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Speaking of Design: John Ronan Re-imagines the Red Line

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Curbed dropped in on the Chicago Architecture Foundation's Design on the Edge exhibition last week and were blown away by the vision of homegrown architects in dealing with transportation, commerce, and livability issues at the neighborhood level. Given the constraint of working with a specific El line in a particular neighborhood, architects Patricia Saldana Natke, John Ronan, the late Doug Garofalo with Xavier Vendrell, Darryl Crosby, Jeanne Gang, Ross Wimer, and Sarah Dunn with Martin Felsen rattled off speculative designs that, by-and-large, celebrate the character of each neighborhood and its reliance on effective mass transit. Recreational elements were also abundant, as livability and connectivity were explored as paths to economic growth. Design on the Edge is ongoing at the CAF building, 224 S Michigan Ave. In the spirit of Ideas Week, pay it a visit.
·Official Site: Design on the Edge [CAF]

John Ronan, of John Ronan Architects, spoke with Curbed via email about his concept for Rogers Park and the Loyola Red Line station entitled "SuperElevated". His project calls for the replacement of old El technology with a monorail; rec spaces above and below; electric cars at stations to complete commutes; and features at stations to harness the kinetic energy of travelers. Renderings are pictured above.
Hello John, thanks for speaking with us today. What would you say attracted you to this sort of thematic exhibition, with its neighborhood and transit-oriented premise?

I was asked to participate by Stanley Tigerman and accepted. Later, I was given the Loyola area as my study area.

Your concept for the Red Line, "SuperElevated", takes on the line itself as an aging, decaying presence throughout the North Side. What led you to radically re-conceptualize the CTA in dealing with Rogers Park?

I visited the neighborhood again and saw no great problems there. There was recent capital improvement, new shops, and the housing stock was in find shape, the streets clean, etc. Also, the university seemed to be thriving. What didn’t look so good was the el train structure itself, which is literally falling apart up at Loyola, like many places around town. Concrete was falling off and the concrete structure was being shored up by steel reinforcing and makeshift supports. It struck me that this was an issue that effects all neighborhoods, and perhaps should be the focus of our study. I have a longstanding interest in the el—my thesis at harvard was a market underneath the el tracks, for example.

Is your monorail meant to totally replace the Red Line, north to south? It doesn't seem like it could work any other way...

Yes, it is meant to replace the existing train and track system. In the book, there are diagrams of how this would happen. Because the new train is suspended, not supported from below, the new el structure could be constructed while the existing tracks are still in place, to provide uninterrupted service. Once the new train was in operation, the old tracks and supporting structure would be removed.

How feasible is this? And, to get technical for a moment, how would a monorail's speed and capacity compare with conventional rail?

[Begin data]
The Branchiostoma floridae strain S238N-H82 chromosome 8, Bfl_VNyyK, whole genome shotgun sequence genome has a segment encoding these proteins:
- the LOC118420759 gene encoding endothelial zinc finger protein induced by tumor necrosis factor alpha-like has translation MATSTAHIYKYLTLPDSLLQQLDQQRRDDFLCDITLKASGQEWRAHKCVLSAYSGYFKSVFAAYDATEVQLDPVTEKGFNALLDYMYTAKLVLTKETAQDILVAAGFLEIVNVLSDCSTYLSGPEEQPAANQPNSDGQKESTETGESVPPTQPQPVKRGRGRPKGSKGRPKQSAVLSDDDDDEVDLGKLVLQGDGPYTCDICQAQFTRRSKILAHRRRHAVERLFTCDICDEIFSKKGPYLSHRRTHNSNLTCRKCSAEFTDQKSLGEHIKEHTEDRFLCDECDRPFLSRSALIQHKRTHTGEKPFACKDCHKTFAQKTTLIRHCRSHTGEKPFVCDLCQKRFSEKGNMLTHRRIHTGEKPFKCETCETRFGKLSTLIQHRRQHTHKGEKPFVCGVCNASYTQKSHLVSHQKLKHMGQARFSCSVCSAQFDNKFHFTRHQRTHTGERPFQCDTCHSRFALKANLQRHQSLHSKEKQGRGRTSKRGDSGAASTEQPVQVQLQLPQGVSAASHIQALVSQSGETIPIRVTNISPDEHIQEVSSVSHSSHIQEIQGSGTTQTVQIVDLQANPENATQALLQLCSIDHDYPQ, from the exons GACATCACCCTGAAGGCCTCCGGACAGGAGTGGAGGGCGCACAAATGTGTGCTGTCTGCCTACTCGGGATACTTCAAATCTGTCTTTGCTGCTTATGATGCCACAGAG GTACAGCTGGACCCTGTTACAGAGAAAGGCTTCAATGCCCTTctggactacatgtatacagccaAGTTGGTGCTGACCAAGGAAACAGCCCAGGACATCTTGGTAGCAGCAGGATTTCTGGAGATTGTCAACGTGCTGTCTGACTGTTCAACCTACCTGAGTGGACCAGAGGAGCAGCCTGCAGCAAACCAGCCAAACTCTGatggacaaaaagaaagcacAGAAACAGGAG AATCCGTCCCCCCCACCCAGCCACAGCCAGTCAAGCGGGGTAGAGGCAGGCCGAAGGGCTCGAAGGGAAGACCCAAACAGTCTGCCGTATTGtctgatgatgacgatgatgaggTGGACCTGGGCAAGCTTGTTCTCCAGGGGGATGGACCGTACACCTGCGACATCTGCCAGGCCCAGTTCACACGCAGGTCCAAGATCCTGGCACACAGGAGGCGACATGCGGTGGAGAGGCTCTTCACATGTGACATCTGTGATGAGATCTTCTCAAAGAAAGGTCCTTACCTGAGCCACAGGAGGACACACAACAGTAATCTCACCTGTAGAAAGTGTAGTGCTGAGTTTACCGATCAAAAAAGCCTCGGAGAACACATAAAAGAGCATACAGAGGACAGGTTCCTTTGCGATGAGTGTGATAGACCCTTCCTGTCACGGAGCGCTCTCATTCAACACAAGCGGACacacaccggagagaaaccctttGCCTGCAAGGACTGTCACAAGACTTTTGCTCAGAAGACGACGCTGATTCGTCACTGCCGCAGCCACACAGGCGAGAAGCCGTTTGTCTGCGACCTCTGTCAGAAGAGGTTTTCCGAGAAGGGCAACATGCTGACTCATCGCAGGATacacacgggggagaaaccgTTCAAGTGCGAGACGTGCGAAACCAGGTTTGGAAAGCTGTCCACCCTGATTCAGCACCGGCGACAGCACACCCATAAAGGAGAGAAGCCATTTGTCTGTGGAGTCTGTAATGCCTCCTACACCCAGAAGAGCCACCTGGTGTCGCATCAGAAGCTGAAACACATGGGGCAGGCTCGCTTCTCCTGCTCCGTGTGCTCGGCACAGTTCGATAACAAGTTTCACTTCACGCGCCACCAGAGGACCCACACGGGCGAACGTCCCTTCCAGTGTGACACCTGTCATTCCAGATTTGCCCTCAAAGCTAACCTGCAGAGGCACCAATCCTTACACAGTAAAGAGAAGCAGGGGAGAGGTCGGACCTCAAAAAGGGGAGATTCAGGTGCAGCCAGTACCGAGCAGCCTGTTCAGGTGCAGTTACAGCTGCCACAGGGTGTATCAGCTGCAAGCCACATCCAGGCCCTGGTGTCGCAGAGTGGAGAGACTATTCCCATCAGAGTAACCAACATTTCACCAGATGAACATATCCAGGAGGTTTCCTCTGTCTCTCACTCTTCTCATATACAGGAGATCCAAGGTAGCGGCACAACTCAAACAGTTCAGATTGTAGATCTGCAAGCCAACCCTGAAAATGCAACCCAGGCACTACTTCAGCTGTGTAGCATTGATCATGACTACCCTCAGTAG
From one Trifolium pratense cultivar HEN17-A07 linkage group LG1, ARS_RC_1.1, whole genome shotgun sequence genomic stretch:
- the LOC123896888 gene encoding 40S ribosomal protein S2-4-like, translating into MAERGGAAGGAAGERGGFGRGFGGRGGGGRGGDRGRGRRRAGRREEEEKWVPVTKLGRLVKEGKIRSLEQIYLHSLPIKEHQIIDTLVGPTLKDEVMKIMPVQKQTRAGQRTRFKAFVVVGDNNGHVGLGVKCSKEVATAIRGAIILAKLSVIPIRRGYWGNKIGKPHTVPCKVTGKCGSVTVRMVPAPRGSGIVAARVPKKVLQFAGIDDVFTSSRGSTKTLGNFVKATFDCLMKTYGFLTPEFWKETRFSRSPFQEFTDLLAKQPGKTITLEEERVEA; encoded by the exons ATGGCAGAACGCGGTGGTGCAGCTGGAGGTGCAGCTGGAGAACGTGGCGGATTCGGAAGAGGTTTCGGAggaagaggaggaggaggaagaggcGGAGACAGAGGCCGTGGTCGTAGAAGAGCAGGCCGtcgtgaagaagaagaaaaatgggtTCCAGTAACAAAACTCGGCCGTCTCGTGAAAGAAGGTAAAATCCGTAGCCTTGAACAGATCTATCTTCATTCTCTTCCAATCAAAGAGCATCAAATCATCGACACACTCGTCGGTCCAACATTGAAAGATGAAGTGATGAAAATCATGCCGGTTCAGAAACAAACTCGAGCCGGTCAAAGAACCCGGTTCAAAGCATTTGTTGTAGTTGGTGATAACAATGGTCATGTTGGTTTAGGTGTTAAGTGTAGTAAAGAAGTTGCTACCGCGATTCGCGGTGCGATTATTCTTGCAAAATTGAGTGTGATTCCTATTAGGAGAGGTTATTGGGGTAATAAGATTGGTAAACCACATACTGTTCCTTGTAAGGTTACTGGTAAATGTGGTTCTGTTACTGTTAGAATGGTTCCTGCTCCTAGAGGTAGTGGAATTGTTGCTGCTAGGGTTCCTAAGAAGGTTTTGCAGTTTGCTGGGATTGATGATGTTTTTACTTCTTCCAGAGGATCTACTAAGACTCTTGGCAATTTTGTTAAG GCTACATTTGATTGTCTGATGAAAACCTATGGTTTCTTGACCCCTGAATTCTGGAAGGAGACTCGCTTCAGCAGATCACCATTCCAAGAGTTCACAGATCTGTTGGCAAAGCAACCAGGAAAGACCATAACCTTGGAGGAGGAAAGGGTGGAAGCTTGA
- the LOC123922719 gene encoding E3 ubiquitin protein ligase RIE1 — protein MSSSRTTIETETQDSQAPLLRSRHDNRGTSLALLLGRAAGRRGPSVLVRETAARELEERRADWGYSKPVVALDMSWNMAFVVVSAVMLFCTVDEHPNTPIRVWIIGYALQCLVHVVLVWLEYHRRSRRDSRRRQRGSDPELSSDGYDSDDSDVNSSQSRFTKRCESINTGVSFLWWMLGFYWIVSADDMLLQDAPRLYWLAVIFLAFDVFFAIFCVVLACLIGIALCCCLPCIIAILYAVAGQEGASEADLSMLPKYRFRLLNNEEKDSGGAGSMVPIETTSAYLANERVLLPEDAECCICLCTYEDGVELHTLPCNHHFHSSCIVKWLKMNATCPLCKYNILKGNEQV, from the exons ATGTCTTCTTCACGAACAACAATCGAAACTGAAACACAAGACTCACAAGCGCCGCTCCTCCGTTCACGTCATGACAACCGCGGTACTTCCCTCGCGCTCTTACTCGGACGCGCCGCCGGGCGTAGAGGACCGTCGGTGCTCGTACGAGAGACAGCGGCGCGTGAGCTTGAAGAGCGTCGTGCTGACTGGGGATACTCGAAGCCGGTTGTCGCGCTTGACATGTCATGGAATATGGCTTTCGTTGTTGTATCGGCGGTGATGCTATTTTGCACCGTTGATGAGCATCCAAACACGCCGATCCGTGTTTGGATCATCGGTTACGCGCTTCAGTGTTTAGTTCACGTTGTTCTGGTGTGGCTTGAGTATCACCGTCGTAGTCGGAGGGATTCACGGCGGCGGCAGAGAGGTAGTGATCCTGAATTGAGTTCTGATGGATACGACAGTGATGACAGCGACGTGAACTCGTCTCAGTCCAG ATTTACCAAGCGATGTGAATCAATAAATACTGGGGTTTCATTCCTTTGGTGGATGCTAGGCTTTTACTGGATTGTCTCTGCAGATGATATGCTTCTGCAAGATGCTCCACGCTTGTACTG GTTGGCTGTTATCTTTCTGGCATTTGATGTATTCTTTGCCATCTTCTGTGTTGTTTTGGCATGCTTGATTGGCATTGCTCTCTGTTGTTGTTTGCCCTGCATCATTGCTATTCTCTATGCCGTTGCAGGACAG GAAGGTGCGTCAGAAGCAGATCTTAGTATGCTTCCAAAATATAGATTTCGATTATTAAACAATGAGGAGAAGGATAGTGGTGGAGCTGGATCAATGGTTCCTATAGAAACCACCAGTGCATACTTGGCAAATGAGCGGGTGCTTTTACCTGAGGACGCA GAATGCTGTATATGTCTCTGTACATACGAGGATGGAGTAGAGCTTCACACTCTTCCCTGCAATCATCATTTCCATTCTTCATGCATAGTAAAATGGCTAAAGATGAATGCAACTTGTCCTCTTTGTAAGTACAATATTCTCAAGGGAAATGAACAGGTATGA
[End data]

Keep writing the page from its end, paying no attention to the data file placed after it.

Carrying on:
The idea of the mag lev train was to increase speed and decrease the noise as compared to the current el system in chicago. Mag lev trains are in service in other parts of the world currently. The purpose of the project was to speculate on what a state-of-the-art urban transportation system might look like, not to push mag lev technology, specifically.

Regarding your renderings of ground-level green spaces in the shadow of the el, they're reminiscent of some of the design features of the Lakeview Area Master Plan. Was this something you took note of in developing a design strategy that strings communities together? If not, are there other existing community plans or visions that helped shape your thinking?

I am not aware that a lakeview area master plan existed, and no, we did not look at other master plans. We were trying to imagine what an el stop could look like, and there is currently a dearth of public space, especially in neighborhoods, that the city could address with a new transporation system.

Your upper deck rec trail is really great. Since this parallels many miles of the lakefront trail, it could offer that ever-popular path a little congestion relief in the warm months. And it's more 'of' the neighborhoods. Could you say a few words about the design?

The purpose of the bike path was to create a transportation conduit into, and out of, downtown, to relieve some of the street congestion and safety issues posed by on-street bike routes. It is primarily a transportation route, and it would offer new views of the city from a different perspective. The path would be divided into lanes based on travel speed, to avoid some of the problems of the lakefront path.

The multi-modal aspects of this design extend to the fleet of electric rental cars awaiting commuters in nearby garages. A play on park-and-ride, it would seem, are you attempting to go further here by persuading people not just to keep their cars close to home, but to abandon them?

Yes. By placing these smart car towers at el stops around the city, it would make living in the city without owning a car a more viable option. The electric smart cars are ideal for short trips around town and would reduce energy consumption, emissions and street congestion (due to their small size).

As a speculative project, what comes next for "SuperElevated"?
Show it to the mayor.

John, thanks for sharing. We await your next undertaking.